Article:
Kaalam Maarindi (1972) - Retrospective

Tuesday, October 4, 2016 - 15:15
Technical: 35 mm; Black and White; Reels: 17
Cast: Sobhan Babu (as Srinivas Rao), Sarada (as Santhi), Gummadi Venkateswara Rao (as Lakshmipati), Anjali Devi (as Annapurna), Rao Gopal Rao as Koteshu, Chandramohan (Krishnavataram) Geethanjali (Geeta), Suryakantham (Srinivasa Rao's Grandmother), 'Sakshi' Rangarao (Adisheshavataram), Pushpakumari (Thaayaru), Allu Ramalingaiah (as MLA Ekambaram), Ravi Kondala Rao, K.V. Chalam, Potti Prasad, Chalapathi Rao, Devadas Kanakala (debut), Nirmalamma, Baby Dolly, Baby Gowri
Story: Mamatha Productions, K. Viswanath
Dialogues: Bollimuntha Sivaramakrishna
Lyrics: Devulapalli Krishna Sastry, Dasarathi, Kosaraju, C. Narayana Reddy
Playback: Ghantasala Venkateswara Rao, P. Susheela, S.P. Balasubrahmanyam, Ramakrishna, L.R. Eswari, S. Rajeswara Rao
Music: Saluri Rajeswara Rao (100th film)
Camera: Ashok Kumar
Editing: Satyam. K
Art: Kaladhar
Asst. Director: N. Gopalakrishna
Banner: Mamata Productions
Producer: Vasiraju Prakasham
Screenplay, Direction: K. Viswanath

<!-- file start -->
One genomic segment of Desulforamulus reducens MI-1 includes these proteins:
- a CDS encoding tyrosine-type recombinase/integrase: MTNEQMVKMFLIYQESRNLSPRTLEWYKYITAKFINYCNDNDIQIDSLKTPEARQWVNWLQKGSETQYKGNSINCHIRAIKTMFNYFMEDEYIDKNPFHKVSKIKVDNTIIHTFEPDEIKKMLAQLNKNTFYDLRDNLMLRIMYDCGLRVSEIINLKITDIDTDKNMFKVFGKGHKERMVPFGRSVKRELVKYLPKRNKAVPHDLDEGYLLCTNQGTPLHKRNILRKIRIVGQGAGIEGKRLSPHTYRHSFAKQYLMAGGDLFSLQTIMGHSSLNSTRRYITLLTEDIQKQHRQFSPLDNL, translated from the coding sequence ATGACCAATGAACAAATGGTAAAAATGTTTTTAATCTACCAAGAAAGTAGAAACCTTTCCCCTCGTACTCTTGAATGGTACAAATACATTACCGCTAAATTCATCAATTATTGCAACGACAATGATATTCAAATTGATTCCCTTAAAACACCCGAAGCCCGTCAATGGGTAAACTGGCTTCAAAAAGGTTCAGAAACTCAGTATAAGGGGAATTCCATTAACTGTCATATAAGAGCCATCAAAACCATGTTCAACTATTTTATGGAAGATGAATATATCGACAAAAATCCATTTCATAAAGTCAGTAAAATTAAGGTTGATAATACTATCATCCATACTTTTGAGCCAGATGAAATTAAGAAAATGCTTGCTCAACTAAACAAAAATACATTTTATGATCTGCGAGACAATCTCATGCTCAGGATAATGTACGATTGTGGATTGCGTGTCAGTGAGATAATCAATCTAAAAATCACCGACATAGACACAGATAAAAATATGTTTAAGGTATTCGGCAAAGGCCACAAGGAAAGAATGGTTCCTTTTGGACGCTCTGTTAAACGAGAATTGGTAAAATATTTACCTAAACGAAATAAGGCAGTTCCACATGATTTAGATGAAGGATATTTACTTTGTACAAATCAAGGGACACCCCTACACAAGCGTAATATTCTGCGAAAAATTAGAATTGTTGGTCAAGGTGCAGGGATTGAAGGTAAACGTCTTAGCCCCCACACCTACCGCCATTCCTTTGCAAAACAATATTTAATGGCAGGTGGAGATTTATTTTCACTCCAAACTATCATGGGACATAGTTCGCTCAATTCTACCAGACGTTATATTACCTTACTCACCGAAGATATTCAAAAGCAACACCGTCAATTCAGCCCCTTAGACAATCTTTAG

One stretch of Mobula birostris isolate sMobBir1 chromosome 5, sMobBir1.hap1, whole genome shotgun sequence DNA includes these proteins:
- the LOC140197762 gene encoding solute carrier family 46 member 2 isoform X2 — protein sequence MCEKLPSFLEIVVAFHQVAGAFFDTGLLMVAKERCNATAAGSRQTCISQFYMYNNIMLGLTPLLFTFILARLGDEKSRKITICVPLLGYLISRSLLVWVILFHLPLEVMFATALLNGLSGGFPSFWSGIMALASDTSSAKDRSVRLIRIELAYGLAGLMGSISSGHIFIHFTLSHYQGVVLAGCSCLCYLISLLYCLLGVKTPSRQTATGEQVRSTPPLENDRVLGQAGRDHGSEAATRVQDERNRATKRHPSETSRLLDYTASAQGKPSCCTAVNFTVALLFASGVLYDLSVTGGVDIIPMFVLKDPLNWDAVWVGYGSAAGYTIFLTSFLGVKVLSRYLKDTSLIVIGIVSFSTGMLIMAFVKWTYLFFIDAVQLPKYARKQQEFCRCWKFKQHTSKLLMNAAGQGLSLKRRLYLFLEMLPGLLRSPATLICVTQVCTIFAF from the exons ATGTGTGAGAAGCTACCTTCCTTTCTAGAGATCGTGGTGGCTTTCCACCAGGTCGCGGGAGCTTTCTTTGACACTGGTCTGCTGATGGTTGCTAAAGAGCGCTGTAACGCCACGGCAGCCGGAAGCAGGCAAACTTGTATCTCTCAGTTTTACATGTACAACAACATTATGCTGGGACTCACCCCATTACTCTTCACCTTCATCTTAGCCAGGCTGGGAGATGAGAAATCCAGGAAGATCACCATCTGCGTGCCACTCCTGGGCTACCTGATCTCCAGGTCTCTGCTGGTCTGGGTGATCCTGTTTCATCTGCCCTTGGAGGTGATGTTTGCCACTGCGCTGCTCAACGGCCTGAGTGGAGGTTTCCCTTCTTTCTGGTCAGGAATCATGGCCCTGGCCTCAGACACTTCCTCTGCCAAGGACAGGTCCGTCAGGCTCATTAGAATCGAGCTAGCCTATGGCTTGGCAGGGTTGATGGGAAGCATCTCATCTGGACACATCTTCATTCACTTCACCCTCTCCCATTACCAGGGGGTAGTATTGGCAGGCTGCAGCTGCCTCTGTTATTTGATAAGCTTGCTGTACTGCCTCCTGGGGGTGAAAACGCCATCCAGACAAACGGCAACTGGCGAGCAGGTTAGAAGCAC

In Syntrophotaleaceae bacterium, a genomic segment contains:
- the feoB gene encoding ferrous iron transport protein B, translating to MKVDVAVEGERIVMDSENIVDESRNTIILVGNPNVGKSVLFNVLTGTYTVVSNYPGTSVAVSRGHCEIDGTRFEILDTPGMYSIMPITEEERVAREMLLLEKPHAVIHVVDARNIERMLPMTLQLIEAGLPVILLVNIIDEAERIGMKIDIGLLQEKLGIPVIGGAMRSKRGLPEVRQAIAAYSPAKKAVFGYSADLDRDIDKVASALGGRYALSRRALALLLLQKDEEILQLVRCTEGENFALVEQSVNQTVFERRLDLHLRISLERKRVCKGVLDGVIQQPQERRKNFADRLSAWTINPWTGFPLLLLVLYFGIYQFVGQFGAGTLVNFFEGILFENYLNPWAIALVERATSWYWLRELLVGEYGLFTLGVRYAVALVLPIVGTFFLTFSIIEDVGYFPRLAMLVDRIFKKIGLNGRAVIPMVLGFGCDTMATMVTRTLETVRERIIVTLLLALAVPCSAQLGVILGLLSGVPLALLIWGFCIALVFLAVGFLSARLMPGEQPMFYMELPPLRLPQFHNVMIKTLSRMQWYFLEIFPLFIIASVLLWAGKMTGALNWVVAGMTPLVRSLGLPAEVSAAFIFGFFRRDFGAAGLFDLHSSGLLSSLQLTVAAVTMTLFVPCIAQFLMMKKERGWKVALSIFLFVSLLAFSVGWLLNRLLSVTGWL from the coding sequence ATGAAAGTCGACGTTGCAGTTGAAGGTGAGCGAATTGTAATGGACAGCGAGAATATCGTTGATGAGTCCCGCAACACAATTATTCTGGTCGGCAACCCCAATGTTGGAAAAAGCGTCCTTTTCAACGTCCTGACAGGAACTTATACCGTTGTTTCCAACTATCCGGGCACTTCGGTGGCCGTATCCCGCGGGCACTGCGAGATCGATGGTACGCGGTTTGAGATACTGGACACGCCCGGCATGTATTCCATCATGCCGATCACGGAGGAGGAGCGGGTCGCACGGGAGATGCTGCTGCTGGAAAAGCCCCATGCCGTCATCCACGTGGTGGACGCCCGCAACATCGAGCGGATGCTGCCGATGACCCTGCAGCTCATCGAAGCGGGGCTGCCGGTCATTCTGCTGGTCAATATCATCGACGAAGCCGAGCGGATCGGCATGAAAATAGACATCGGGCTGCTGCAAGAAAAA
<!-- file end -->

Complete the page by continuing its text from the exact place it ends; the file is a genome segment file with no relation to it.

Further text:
Song Singers Lyrics Cast
chaaturvarNam mayaakRshNam
Ghantasala    Gummadi
E talli paaDEnu jOla Ghantasala, P. Susheela Devulapalli Krishna Sastry Gummadi, Anjali Devi
nijam telusukOnDi Ramakrishna Dasarathi Sobhan Babu
sannajaaji sogasundi Ghantasala, P. Susheela C. Narayana Reddy Sobhan Babu, Sarada
maaralEdulE kaalam S. Rajeswara Rao Dasarathi  
O namO naaraayaNaaya P. Susheela  Devulapall Krishna Sastry Sarada
EmiTayyaa sarasaalu Kosaraju  S.P. Balasubrahmanyam, L.R. Eswari   Chandramohan, Geethanjali
mundarunna chinnadaanni andamEmO Ghantasala, P. Susheela Dasarathi  Sobhan Babu, Sarada


Lakshmipati (Gummadi) is a landlord in a village. Koteshu (Rao Gopal Rao) is his servant who is from a backward class and dies while protecting Lakshmipati's crops, leaving his only daughter in the hands of Lakshmipati. Lakshmipati takes the baby girl to his house against the objections of the villagers and moves to town. Srinivas Rao (Sobhan Babu) falls in love with Santhi (Sarada) who is none other the untouchable girl brought up by Lakshmipati. But Srinivasa Rao's grandmother is very orthodox and is against the marriage. How Santhi brings a change in her with her love forms the rest of the story.